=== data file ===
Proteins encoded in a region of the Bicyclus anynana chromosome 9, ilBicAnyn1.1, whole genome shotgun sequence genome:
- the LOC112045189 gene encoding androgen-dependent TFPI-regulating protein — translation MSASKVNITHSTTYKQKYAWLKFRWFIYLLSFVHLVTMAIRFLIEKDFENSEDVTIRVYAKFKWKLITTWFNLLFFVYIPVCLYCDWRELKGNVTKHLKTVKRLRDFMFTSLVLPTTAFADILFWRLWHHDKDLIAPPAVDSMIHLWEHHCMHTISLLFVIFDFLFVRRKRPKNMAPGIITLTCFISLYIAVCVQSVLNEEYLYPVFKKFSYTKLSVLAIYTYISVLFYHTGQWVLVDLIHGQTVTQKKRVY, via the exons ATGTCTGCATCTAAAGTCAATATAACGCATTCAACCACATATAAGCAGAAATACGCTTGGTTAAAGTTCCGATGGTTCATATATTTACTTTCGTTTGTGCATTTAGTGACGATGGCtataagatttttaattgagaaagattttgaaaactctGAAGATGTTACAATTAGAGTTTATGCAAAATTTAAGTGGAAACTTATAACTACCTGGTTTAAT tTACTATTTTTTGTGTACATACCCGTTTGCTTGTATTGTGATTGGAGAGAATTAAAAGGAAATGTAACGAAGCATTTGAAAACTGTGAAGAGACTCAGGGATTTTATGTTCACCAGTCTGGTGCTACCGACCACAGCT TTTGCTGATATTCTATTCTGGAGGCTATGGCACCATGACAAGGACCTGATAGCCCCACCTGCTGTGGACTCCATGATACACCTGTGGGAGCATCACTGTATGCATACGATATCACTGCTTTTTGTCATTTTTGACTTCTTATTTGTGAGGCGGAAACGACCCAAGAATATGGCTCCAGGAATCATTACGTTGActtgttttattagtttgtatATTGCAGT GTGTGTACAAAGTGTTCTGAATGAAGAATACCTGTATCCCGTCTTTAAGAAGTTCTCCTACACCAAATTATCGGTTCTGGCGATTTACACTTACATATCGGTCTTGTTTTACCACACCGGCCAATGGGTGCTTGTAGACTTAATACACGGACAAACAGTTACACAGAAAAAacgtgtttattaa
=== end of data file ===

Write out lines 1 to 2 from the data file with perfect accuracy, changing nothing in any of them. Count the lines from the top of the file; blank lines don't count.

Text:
Proteins encoded in a region of the Bicyclus anynana chromosome 9, ilBicAnyn1.1, whole genome shotgun sequence genome:
- the LOC112045189 gene encoding androgen-dependent TFPI-regulating protein — translation MSASKVNITHSTTYKQKYAWLKFRWFIYLLSFVHLVTMAIRFLIEKDFENSEDVTIRVYAKFKWKLITTWFNLLFFVYIPVCLYCDWRELKGNVTKHLKTVKRLRDFMFTSLVLPTTAFADILFWRLWHHDKDLIAPPAVDSMIHLWEHHCMHTISLLFVIFDFLFVRRKRPKNMAPGIITLTCFISLYIAVCVQSVLNEEYLYPVFKKFSYTKLSVLAIYTYISVLFYHTGQWVLVDLIHGQTVTQKKRVY, via the exons ATGTCTGCATCTAAAGTCAATATAACGCATTCAACCACATATAAGCAGAAATACGCTTGGTTAAAGTTCCGATGGTTCATATATTTACTTTCGTTTGTGCATTTAGTGACGATGGCtataagatttttaattgagaaagattttgaaaactctGAAGATGTTACAATTAGAGTTTATGCAAAATTTAAGTGGAAACTTATAACTACCTGGTTTAAT tTACTATTTTTTGTGTACATACCCGTTTGCTTGTATTGTGATTGGAGAGAATTAAAAGGAAATGTAACGAAGCATTTGAAAACTGTGAAGAGACTCAGGGATTTTATGTTCACCAGTCTGGTGCTACCGACCACAGCT TTTGCTGATATTCTATTCTGGAGGCTATGGCACCATGACAAGGACCTGATAGCCCCACCTGCTGTGGACTCCATGATACACCTGTGGGAGCATCACTGTATGCATACGATATCACTGCTTTTTGTCATTTTTGACTTCTTATTTGTGAGGCGGAAACGACCCAAGAATATGGCTCCAGGAATCATTACGTTGActtgttttattagtttgtatATTGCAGT GTGTGTACAAAGTGTTCTGAATGAAGAATACCTGTATCCCGTCTTTAAGAAGTTCTCCTACACCAAATTATCGGTTCTGGCGATTTACACTTACATATCGGTCTTGTTTTACCACACCGGCCAATGGGTGCTTGTAGACTTAATACACGGACAAACAGTTACACAGAAAAAacgtgtttattaa